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I have 1 1959 zenith stereo and the tuner needs repaired, i have it apart. and there is a broken string on the end of a small metal spring, how do i put it on the tuner. i can turn the tuner wheel by hand, but not with the knob

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1......Use new dial cord, old dial cord becomes brittle and glazed over the years.

2....the tuning knob shaft should have 2 or 3 turns of the dial cord wrapped around it.

3....the tuning knob shaft should be clean.

4...if there are any small pulleys that the dial cord rides on for smooth operation, they should be clean and free turning.

The biggest things ( as you might have guessed ) are that everything that has the dial cord running over it should be clean and free to turn if necessary.

The little spring is there to keep tension on the cord, otherwise it would loosen once it streches with age.

If you need dial cord, I believe Sony still has some. You may need to contact the Sony parts distributor for your country, but I firmly believe that it is still available.

Good luck......Rob

Posted on Mar 04, 2008

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So you have a slipping dial pointer/tuner drive on your vintage radio. It will be old age catching up with it for sure:) The shaft may have dried grease in its bushings seizing slightly, or more likely, the dial drive cord has lost its "grip". They do stretch over the years. I recall as an apprentice having to do every faulty dial cord that came into the workshop, until we got a new apprentice that is :)

Best bet, BEFORE YOU START doing anything, even if the cord is broken, make a hand drawn diagram of exactly how the cord runs. You may be able to find one that matches up to your radio here, Short of that(as well as), take closeup photos from several angles.

Once you are confident you have an understandable diagram of how it is strung, you can proceed to mess with it.

I have to be honest, completely replacing the cord is what I found to be the quickest/most reliable way to repair them, but then I had plenty of practice in the end. If you don't have the correct type of dial cord string, then repairs can be a fiddly, but effective option to attempt.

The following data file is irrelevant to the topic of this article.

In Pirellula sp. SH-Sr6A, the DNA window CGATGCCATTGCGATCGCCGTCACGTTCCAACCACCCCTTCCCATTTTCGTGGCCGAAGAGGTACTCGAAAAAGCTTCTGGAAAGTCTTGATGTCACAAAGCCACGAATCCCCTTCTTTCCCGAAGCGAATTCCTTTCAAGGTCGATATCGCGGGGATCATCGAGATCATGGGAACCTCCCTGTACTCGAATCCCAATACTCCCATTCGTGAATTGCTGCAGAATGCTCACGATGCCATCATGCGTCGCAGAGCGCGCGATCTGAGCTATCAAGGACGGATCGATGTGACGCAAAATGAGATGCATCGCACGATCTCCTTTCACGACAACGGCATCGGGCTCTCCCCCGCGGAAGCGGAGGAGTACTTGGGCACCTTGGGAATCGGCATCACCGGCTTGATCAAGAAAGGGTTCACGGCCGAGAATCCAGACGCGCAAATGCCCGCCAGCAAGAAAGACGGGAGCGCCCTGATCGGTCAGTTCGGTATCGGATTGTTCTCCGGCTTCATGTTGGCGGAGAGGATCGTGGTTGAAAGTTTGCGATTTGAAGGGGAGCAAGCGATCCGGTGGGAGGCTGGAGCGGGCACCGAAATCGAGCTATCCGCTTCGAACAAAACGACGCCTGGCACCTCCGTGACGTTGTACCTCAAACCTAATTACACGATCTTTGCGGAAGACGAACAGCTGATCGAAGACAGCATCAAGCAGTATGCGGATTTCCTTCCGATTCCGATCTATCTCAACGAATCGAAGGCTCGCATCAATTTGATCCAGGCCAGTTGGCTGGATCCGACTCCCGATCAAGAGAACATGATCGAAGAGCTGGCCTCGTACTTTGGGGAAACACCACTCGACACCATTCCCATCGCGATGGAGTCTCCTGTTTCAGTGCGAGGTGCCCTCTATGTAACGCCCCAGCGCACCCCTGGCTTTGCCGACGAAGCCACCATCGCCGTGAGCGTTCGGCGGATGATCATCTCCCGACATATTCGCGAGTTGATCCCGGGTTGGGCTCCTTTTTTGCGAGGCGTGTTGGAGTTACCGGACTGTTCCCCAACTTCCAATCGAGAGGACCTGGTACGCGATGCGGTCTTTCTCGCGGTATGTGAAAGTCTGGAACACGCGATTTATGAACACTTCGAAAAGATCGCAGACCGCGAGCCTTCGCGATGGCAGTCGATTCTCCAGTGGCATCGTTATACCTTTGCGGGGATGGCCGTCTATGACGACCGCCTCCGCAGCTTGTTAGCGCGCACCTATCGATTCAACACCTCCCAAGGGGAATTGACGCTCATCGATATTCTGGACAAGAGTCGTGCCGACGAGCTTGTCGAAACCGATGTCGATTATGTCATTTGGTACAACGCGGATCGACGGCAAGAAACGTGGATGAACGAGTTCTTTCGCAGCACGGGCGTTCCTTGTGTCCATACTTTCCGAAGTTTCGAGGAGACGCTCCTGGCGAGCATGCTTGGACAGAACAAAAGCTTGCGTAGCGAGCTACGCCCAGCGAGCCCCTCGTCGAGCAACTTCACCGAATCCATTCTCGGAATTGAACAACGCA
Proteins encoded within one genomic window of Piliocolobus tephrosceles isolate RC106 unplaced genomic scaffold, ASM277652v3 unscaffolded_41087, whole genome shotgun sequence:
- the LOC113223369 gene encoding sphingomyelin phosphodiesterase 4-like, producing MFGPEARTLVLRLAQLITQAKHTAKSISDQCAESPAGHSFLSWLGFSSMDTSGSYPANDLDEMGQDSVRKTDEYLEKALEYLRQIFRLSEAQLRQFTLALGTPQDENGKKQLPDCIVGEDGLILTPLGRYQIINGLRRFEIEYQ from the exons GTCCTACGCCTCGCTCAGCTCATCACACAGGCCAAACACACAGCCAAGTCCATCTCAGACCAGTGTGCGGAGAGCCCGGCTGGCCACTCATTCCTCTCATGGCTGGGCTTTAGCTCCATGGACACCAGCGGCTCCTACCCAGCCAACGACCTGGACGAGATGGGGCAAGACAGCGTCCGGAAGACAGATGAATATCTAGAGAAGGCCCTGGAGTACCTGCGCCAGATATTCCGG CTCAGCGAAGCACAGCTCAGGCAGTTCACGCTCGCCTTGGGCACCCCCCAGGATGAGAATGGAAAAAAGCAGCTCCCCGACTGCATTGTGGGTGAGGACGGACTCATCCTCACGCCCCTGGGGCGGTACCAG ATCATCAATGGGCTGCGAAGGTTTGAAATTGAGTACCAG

First you need to determine if the cord is failing/stretched, or if there is a stiff bearing point. This takes a bit of hands on approach to determine. put some additional tension into the cord by pressing down on it and see if the drive improves. If it does, then you may be able to apply more tension into the drive by shortening it a little. Do this by carefully unhooking one of the retaining springs that secure an end, without removing the chord from the spring, retie the another loop knot(as many as you need to before there is no more room to do so) onto the spring to use up some cord shortening it. Apply a dab of nail varnish to any knot once secure to be sure that it does not come undone. You can just cut the knot away and retie if you wish also, just fiddly with the limited amount of string you have to work with. It often does not take much to re-tension it. Sometimes it may be as easy as fitting the spring to another tighter hook point on the large pulley(if you are lucky) This can be about the time when you are thankful you made a diagram of the way the cord is strung,as things can get messy.

If it appears that the tuning gang is seized, then a drop of penetrating oil to the bush will help it. Work it back and forwards a little to work the oil in. The large pulley attached to the tuning gang can be removed here also if you wish to work on the gang. use some tape to secure the string in place to the pulley and it can generally be removed from the gang and secured back onto the chassis somewhere, whilst keeping tension on the string. Check also the free running of any brass pulleys along the drive. It is imperative that you don't get any oil onto the cord itself or the drive surfaces of the pulleys. ... or you will need to replace the whole thing. A syringe is the best applicator of oil for these jobs. Lubricate sparingly and as a last resort only.

Worst case, you may need to completely restring the drive anyways. I did suggest that at the start.

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